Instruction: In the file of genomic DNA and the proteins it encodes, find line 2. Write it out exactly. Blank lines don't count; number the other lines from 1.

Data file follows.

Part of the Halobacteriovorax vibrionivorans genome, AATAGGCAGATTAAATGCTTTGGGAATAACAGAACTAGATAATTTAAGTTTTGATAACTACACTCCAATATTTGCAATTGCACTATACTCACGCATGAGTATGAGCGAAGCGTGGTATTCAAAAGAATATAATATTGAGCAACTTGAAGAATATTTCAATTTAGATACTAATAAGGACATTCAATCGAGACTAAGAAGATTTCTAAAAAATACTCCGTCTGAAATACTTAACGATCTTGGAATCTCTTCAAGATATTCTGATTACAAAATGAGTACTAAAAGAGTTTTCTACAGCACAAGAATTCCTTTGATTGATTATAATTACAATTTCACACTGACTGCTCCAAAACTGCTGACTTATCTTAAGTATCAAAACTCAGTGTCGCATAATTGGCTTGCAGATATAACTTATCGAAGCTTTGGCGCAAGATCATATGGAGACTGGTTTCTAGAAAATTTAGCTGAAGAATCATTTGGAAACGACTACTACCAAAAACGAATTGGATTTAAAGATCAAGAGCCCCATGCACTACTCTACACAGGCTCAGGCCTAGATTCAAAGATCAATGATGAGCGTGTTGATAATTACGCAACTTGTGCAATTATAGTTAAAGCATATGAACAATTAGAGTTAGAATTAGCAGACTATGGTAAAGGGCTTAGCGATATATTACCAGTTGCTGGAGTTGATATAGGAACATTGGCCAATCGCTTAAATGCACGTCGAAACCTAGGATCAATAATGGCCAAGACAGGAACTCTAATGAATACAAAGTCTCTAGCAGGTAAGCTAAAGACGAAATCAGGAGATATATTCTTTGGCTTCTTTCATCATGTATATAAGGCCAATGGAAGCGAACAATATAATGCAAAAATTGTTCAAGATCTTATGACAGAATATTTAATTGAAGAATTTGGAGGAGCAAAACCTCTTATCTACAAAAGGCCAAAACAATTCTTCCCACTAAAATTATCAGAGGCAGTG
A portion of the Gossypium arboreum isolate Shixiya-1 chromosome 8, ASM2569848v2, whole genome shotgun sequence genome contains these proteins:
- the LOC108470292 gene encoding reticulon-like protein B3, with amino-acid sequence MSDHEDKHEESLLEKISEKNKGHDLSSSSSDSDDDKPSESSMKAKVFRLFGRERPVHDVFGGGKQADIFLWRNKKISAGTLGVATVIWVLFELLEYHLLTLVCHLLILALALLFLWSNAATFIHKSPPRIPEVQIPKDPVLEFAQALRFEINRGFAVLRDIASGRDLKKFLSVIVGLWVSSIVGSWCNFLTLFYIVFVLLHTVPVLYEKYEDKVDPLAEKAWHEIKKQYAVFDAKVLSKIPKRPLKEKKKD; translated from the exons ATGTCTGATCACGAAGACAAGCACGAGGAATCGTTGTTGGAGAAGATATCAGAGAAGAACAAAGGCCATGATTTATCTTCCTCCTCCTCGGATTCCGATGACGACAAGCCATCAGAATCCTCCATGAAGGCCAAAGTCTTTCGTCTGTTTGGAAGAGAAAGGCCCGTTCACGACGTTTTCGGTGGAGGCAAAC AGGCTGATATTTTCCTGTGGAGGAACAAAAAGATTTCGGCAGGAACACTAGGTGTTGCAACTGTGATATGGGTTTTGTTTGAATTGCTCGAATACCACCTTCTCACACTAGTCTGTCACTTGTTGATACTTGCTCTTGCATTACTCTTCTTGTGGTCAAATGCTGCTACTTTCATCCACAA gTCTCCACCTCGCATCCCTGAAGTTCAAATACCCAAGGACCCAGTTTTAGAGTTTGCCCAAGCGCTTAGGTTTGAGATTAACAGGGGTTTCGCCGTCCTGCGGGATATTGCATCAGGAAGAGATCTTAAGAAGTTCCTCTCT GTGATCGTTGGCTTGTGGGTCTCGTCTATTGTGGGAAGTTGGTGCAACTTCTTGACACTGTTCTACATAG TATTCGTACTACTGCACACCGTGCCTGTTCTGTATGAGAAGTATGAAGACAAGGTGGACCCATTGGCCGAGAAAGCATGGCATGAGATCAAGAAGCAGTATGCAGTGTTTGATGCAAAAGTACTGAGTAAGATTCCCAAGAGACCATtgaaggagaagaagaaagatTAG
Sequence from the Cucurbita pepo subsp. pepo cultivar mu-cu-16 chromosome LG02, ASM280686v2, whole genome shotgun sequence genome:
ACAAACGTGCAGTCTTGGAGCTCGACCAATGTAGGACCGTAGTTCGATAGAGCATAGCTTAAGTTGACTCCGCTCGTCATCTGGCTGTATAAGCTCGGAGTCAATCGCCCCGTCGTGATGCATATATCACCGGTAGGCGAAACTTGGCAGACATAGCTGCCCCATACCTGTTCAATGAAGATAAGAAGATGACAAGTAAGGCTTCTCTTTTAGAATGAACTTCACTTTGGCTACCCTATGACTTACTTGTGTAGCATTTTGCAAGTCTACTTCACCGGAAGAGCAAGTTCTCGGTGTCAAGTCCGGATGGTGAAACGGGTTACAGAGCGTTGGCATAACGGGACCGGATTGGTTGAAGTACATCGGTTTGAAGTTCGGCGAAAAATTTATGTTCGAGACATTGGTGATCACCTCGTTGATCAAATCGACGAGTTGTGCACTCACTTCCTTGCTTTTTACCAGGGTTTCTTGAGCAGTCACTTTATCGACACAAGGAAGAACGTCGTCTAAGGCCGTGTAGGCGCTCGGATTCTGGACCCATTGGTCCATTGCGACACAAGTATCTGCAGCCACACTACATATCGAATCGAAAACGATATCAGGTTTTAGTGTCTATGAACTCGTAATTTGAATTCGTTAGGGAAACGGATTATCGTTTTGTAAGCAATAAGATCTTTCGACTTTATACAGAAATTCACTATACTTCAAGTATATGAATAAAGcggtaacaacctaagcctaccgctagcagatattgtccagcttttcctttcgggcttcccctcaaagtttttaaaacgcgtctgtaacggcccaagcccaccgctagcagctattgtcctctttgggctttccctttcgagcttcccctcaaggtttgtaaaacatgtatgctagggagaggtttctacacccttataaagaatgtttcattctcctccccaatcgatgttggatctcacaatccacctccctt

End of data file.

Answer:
A portion of the Gossypium arboreum isolate Shixiya-1 chromosome 8, ASM2569848v2, whole genome shotgun sequence genome contains these proteins: